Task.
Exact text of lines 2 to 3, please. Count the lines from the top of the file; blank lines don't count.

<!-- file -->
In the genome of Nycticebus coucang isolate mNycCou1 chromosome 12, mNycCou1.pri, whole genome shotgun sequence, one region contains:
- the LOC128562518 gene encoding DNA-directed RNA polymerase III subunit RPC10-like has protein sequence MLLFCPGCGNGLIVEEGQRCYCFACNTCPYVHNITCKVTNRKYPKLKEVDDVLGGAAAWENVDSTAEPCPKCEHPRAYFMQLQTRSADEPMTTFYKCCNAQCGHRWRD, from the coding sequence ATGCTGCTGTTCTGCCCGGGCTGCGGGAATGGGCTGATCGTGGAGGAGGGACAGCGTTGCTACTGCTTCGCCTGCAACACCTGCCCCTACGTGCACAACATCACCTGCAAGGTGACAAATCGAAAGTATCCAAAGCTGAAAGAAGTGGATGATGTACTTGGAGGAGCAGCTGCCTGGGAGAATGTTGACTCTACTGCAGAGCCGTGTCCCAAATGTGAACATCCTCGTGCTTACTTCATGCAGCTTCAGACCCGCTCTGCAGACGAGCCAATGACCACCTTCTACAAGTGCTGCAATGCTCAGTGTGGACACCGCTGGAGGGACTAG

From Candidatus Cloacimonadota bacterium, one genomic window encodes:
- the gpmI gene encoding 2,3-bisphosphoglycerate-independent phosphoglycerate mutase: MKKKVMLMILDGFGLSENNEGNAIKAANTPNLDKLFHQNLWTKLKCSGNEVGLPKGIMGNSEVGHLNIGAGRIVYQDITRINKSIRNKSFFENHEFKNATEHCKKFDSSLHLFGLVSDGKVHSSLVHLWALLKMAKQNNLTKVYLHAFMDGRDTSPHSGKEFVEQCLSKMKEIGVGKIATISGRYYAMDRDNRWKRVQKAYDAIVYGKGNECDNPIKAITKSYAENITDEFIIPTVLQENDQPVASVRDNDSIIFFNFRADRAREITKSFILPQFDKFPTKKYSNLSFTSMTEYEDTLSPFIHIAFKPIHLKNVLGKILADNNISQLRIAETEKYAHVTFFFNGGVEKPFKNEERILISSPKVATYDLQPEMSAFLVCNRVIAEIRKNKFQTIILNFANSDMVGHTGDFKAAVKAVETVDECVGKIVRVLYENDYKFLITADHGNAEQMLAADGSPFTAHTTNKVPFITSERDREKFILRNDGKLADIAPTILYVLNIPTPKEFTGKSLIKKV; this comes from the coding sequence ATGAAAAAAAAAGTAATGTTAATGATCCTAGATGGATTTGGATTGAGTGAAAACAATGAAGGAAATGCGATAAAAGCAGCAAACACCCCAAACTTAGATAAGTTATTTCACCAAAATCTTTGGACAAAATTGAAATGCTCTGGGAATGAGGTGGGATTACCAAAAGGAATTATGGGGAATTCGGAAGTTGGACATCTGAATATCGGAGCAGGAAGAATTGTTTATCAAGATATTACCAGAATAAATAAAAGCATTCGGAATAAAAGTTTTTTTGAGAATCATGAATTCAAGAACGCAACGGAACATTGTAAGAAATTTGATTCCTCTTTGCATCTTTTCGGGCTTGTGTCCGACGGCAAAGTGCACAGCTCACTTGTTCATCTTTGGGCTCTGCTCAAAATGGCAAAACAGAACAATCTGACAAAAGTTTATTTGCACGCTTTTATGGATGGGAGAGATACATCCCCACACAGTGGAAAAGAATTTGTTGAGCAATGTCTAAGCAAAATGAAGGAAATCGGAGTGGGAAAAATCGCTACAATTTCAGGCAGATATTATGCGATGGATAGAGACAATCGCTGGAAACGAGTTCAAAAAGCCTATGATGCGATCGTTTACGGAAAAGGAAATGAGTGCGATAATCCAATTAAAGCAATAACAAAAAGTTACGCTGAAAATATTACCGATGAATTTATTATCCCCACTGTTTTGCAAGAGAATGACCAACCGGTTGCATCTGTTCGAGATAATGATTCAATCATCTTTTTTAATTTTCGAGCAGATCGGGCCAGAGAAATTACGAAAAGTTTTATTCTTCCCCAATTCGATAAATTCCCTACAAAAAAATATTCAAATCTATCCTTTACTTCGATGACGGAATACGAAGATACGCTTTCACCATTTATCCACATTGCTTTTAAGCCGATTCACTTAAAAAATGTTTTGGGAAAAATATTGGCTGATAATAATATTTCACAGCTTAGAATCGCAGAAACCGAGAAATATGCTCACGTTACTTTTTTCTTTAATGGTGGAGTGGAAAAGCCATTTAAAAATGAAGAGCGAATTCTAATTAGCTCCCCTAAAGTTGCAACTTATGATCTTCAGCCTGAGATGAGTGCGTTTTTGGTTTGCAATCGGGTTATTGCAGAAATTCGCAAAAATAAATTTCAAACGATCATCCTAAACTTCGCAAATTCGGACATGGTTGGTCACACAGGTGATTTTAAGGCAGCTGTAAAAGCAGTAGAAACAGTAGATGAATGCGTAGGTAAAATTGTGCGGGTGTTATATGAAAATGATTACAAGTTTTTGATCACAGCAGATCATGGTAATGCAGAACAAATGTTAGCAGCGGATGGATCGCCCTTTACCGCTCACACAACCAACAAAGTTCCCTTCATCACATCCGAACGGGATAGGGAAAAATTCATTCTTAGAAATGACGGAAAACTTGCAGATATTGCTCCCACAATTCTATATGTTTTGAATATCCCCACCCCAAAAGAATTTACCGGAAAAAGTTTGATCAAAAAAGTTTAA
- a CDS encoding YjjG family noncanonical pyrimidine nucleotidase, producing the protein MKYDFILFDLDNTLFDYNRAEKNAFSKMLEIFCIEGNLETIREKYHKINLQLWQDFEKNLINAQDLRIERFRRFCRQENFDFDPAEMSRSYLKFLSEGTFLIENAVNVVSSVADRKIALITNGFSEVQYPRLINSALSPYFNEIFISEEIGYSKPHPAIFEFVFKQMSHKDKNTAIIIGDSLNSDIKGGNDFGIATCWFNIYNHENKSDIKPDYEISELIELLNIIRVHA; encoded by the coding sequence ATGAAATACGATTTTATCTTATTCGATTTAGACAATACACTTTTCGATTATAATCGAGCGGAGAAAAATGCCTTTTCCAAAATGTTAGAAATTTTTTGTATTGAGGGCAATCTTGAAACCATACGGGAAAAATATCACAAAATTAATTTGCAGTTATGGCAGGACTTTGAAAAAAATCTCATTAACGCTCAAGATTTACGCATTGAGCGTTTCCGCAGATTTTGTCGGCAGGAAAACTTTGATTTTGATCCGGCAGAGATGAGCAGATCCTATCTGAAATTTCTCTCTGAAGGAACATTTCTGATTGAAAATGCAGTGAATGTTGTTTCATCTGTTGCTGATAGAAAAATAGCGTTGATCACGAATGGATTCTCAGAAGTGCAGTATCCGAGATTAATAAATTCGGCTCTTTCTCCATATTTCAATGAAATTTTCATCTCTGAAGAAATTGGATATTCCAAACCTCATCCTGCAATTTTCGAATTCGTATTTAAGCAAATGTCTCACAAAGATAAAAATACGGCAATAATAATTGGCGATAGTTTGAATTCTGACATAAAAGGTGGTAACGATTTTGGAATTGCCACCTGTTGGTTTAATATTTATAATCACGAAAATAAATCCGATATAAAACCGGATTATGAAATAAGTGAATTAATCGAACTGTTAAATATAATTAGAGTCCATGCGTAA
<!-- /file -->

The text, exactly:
- the LOC128562518 gene encoding DNA-directed RNA polymerase III subunit RPC10-like has protein sequence MLLFCPGCGNGLIVEEGQRCYCFACNTCPYVHNITCKVTNRKYPKLKEVDDVLGGAAAWENVDSTAEPCPKCEHPRAYFMQLQTRSADEPMTTFYKCCNAQCGHRWRD, from the coding sequence ATGCTGCTGTTCTGCCCGGGCTGCGGGAATGGGCTGATCGTGGAGGAGGGACAGCGTTGCTACTGCTTCGCCTGCAACACCTGCCCCTACGTGCACAACATCACCTGCAAGGTGACAAATCGAAAGTATCCAAAGCTGAAAGAAGTGGATGATGTACTTGGAGGAGCAGCTGCCTGGGAGAATGTTGACTCTACTGCAGAGCCGTGTCCCAAATGTGAACATCCTCGTGCTTACTTCATGCAGCTTCAGACCCGCTCTGCAGACGAGCCAATGACCACCTTCTACAAGTGCTGCAATGCTCAGTGTGGACACCGCTGGAGGGACTAG

From Candidatus Cloacimonadota bacterium, one genomic window encodes: